Tuesday, April 06, 2004

Two very cool posts on Google

My first reaction to the announcement of gmail, as Foolish Mortal will verify, was that the 1GB of mailbox storage would be a neat free backup solution. My home directory contains more than 1GB, but I probably only have a couple hundred MB of important stuff. Chances are that Google's got way better backup plans than I'll ever have the time or money to arrange --- fire, earthquakes, and bombs probably won't destroy all their data, and hundreds of simultaneous hard disk failures won't even make them flinch. I could sign up for gmail, and then mail my (suitably archived and encrypted) files to my gmail address in order to back them up.

Today I saw two very cool blog posts that make me realize I was thinking small potatoes. First up is Topix.net on "The Secret Source of Google'a Power"; and next, the post that actually led me to the first, J. Kottke on GooOS: the Google Operating System (even cooler than it sounds, although Kottke goes a little overboard with the starry-eyed predictions in the last couple of paragraphs).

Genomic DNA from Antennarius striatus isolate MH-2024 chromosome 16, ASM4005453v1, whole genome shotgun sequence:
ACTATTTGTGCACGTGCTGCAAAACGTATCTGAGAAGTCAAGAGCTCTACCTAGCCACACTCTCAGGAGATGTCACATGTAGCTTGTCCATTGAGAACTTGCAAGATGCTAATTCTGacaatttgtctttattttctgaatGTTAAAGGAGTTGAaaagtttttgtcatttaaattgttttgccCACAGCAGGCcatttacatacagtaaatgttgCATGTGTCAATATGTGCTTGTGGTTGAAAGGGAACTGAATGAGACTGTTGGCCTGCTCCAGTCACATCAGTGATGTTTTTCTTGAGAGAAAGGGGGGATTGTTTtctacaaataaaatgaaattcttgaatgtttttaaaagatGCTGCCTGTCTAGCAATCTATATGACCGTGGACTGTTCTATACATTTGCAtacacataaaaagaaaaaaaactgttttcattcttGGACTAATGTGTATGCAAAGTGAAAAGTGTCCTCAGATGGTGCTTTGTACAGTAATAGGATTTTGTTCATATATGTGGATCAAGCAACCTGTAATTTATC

This puts me in mind of an odd irony, which has been been noted so many times by now it's a cliché, but whatever. Back in the 50's, computers were these big honking things that took up entire rooms. People believed that, in the future, there would be dumb terminals everywhere that were connected to these massive supercomputers that would answer every question. In the 80's it became commonplace to scoff at this idea, because the personal computing revolution put little computers everywhere. Of course, people thought, that vision of big honking supercomputers that take up entire rooms is completely outdated. And now...

(Of course, to be strictly accurate, both visions were wrong. It's a commplace in ubituitous computing circles that once a technology becomes sufficiently advanced, it disappears as a technology per se, and becomes embedded in everything --- that, eventually, computers at all scales, from the microscopic to the gargantuan, will be a part of everyday life. Speaking of a "computer", as an "object that uses computation", will eventually be as rare as speaking of an "object that uses electricity" or an "object that uses physical force".)

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